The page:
‘We arrived at Dumfries on Thursday morning, and were met by George Blake, our Glasgow friend’ (7 April 1937); George Blake in Kirkcudbright, 1 April 1937.
© T. S. Eliot Estate; Emily Hale Letters from T. S. Eliot, 1895–1965, Special Collections, Princeton University Library.

George Blake


George Blake (1893–1961), novelist, journalist, publisher – author of The Shipbuilders (1935) – co-founded the Porpoise Press in hopes of refashioning a national publishing industry in Scotland. The Press was taken over by F&F in the 1930s. Geoffrey Faber to H. M. Cohen, 14 Oct. 1930:

We recently acquired the stock and good will of a small private business in Edinburgh called the Porpoise Press. The Porpoise Press exists for the purpose of publishing pamphlets, books and poems of Scottish national interest. It has hitherto been run in a very haphazard way by a single individual, and has just about paid its way. There are, however, considerable possibilities in it; and we are now working it up, with the assistance of two Scotchmen, named Blake and Thomson. Blake is one of our directors. Thomson is not. The arrangement with them is that they each take 25% of any net profits there may be arising from the Porpoise Press; and the management of the Press is entrusted to a sort of joint Committee consisting of Blake, Thomson and three of our own people. The whole of the business organisation is provided by us, and we put up all the money and collect all the income. (See further Alistair McCleery, The Porpoise Press 1922–39 [1988].)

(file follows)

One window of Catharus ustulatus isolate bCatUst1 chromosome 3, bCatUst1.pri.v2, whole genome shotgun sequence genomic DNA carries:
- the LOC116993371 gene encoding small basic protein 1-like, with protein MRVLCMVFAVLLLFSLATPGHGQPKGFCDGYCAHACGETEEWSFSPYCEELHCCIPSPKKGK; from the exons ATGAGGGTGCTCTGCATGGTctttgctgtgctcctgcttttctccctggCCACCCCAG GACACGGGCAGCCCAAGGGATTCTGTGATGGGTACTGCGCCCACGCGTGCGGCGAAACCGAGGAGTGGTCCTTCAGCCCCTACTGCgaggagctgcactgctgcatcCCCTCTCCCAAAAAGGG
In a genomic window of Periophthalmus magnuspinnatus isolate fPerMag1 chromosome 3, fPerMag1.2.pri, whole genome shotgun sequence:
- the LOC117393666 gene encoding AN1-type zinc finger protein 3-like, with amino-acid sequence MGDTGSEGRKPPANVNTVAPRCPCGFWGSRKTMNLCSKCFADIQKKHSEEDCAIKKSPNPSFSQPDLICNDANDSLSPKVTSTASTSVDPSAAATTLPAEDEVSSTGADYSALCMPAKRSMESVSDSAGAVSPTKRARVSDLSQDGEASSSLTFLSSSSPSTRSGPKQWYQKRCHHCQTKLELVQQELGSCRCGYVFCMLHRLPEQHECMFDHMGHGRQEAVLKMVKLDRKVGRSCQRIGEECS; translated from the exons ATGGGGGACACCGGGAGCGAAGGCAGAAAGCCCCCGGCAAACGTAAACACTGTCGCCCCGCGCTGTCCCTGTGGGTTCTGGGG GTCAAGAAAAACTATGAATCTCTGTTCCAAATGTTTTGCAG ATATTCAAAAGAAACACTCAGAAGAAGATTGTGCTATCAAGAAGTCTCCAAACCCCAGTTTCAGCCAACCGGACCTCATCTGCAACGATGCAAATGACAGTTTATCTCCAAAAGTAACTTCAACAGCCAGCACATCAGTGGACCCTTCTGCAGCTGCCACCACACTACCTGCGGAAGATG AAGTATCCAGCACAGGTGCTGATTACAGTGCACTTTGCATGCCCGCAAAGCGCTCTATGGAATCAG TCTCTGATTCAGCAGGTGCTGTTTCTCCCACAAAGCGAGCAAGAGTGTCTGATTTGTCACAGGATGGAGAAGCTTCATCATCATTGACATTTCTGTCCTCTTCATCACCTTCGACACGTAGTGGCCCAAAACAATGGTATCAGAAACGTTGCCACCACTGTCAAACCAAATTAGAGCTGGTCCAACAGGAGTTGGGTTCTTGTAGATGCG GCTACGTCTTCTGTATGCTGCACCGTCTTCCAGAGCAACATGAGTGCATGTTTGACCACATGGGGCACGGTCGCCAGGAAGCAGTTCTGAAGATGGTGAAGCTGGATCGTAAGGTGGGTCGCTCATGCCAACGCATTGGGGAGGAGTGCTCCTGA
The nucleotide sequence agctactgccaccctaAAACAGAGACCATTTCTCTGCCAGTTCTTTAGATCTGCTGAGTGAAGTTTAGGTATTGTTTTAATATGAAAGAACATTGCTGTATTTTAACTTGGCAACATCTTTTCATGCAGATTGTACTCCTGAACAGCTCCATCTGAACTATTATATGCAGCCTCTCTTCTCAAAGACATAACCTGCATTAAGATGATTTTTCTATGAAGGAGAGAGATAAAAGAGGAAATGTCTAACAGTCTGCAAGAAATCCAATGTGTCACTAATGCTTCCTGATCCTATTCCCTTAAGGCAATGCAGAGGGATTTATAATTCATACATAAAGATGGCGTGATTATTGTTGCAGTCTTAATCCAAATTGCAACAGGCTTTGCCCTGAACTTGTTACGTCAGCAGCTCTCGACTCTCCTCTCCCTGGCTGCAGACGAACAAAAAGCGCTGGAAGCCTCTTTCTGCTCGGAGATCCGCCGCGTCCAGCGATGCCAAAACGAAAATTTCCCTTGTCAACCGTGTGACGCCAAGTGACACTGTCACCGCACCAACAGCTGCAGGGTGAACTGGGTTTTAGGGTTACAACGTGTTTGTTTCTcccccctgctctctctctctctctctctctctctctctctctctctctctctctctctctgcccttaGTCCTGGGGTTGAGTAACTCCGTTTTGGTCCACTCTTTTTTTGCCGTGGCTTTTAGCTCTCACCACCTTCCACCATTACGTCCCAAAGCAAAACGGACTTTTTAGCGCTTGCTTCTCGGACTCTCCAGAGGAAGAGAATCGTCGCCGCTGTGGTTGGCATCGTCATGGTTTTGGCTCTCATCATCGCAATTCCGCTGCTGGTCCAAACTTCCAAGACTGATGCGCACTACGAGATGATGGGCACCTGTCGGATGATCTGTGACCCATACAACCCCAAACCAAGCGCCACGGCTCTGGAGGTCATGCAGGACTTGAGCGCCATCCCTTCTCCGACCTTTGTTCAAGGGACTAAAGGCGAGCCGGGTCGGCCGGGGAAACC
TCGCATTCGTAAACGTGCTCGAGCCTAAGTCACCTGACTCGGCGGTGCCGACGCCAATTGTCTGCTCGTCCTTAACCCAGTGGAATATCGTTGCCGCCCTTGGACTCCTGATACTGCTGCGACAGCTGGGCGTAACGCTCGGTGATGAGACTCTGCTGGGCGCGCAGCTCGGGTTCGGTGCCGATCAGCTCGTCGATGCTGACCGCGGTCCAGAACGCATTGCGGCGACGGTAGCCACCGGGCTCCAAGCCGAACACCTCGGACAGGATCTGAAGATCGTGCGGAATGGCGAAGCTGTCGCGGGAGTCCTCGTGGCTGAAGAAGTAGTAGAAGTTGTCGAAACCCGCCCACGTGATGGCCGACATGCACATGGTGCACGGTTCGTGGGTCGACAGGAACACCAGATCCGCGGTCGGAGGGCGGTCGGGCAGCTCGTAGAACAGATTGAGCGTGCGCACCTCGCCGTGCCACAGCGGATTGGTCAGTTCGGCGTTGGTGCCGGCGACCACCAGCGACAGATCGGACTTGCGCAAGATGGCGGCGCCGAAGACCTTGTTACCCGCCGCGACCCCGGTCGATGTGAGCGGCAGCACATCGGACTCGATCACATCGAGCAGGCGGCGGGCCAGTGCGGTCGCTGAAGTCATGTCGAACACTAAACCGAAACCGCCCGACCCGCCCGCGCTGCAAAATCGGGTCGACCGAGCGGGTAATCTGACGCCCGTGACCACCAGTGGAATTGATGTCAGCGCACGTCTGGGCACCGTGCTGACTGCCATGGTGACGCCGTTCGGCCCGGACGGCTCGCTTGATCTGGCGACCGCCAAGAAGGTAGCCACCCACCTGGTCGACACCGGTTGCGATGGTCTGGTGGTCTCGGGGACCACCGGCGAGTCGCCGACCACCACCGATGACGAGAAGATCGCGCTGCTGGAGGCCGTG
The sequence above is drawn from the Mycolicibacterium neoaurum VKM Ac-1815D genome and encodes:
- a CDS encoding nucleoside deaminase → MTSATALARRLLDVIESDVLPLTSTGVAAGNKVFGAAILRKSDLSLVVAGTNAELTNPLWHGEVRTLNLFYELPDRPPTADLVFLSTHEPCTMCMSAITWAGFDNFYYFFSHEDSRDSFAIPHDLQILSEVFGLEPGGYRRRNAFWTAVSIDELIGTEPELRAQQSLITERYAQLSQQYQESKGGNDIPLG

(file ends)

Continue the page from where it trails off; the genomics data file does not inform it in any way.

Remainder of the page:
Blake was editor for four years of John O’ London’s Weekly; for two years of Strand Magazine. On 20 June 1930 Faber wrote to offer him a Principal Directorship at F&F, starting on 1 Jan. 1931; but in the event he worked for F&F from 1 Aug. 1930.

On 10 Oct. 1930 Frank Morley told Henry S. Canby (editor of the Saturday Review of Literature) that ‘my very good friend’ was ‘the recently appointed Fiction Editor to Faber and Faber … The fact that we have been able to snaffle him for Faber and Faber, shows the happy reputation which we have been establishing … There is a very interesting Scottish nationalistic movement; and it is really producing some brilliant writers.’ Morley, in a letter to John Livingston Lowes, 12 Dec. 1930, wrote of the Porpoise Press as ‘our new and lively subsidiary’. Blake was to take leave of F&F in 1932. TSE to Harry Levin, 22 Dec. 1951, of ‘my old friend’: ‘George Blake’s great-grandfather emigrated from Somerset to Scotland, and the Blakes have married Scotch [sic] wives ever since; and George Blake is about as Lowland-Scots as anyone can be.’